By Leila Aboulela
Polish your intention. Why are you writing? What do you really want to achieve? I once picked up a book of poems by Les Murray and the dedication said, “To the Glory of God”. Other writers feel that they are bearing witness or that they are born story-tellers or that they are activists, entertainers, reformers, artists or that they want to challenge perceptions or shine a torch into a dark cave of wonders. There is no harm in starting out with the highest of intentions – if luck strikes it will keep you grounded and when disappointment hits you can still keep your head up high because you had picked up your pen for the sincerest of causes.
Write about anything, what you know and what you’re curious to find out; what you understand and what you want to figure out. The subject matter doesn’t really matter. What is crucial is your own fascination, your own angle, what keeps you awake at night, those words that can’t stay inside you anymore, those feeling that must take shape, that scene you’re itching to draw, that journey that needs to be mapped. Write about anything and everything but write with love and sharp eyes.
Surprise your reader. Agents, editors and competition judges have read all the books worth reading and watched all the films worth watching. On bad days they are jaded and on good days they want to be blown away. So startle them, provoke them, pull the carpet from under their feet. Children are sweet so give them Satan toddling in a nappy. Rapists are evil so tell them about the one who saved the life of a puppy. Play around with the clichés – money can’t buy happiness, mothers love their children. And if this sounds too crude for you then sting them with the truth, dazzle them with innocence, sing, juggle and make them laugh or tell a story that has never been put into words before.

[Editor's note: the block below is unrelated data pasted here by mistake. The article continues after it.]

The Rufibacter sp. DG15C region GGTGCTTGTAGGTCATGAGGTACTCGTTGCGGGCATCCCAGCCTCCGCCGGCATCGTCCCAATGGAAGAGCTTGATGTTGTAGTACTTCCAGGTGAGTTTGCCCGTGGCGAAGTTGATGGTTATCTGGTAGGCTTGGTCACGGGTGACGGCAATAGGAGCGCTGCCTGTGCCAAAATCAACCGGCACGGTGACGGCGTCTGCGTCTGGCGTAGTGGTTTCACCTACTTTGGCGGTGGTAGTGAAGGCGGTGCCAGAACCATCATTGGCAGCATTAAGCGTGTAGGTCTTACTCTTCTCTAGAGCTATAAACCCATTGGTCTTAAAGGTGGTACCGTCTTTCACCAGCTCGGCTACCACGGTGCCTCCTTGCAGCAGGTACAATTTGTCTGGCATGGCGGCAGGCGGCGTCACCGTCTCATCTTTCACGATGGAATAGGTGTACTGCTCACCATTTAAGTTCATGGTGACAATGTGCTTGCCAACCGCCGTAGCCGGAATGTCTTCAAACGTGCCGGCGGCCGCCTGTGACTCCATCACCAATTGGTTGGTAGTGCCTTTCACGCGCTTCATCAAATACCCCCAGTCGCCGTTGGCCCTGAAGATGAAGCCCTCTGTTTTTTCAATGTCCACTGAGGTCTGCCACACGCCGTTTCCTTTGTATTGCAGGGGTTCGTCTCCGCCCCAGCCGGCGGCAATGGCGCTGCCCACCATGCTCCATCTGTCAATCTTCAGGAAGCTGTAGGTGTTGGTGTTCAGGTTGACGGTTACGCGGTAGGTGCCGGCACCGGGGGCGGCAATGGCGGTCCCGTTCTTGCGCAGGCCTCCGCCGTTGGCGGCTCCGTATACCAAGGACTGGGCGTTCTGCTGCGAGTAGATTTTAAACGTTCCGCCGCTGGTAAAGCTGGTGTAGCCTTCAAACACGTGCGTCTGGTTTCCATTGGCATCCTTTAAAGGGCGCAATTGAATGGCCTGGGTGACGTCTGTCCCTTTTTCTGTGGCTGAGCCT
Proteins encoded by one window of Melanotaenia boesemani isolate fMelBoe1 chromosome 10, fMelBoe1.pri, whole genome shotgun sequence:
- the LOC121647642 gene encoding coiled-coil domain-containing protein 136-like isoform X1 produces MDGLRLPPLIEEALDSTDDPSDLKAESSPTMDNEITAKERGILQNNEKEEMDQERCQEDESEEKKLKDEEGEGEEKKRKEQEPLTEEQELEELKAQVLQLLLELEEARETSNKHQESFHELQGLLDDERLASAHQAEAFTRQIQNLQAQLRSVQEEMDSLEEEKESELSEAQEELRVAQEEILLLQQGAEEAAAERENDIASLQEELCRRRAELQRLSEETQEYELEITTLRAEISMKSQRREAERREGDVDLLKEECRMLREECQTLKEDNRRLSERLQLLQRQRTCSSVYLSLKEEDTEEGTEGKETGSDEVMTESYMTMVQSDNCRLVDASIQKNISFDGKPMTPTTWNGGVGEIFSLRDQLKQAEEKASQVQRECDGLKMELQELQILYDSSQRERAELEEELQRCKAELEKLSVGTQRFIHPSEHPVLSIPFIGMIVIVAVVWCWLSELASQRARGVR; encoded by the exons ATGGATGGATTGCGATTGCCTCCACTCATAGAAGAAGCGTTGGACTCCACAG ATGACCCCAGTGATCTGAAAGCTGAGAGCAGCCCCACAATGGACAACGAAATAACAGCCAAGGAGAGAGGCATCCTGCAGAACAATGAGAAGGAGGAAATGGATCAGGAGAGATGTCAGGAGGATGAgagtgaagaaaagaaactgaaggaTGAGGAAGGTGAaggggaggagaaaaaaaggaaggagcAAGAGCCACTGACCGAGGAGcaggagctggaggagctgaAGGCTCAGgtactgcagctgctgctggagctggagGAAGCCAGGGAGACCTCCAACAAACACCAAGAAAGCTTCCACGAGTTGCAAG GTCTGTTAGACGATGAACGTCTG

Gather your strength for sitting. A writer writes and a writer reads and this means hours and hours on a chair (preferably a good one). Look after your eyesight; be kind to your spine. Walk every day and strengthen your upper body. Watch your posture; relax your neck. Stretch. This might all seem mundane but unless you’re aiming for the flash in the pan one book wonder, you want to be in for the long haul. Thousands and thousands of words, days banging the keyboard, hours of editing and reading require stamina, a certain kind of body power that needs to be developed.
Close your ears. Let the voices of your characters rise above that of the people around you. Your story is more important that the breaking news. Your novel is more valid than the latest research discovery. Your fictional world is more accurate that what the experts have discovered… at least until you’ve finished your novel.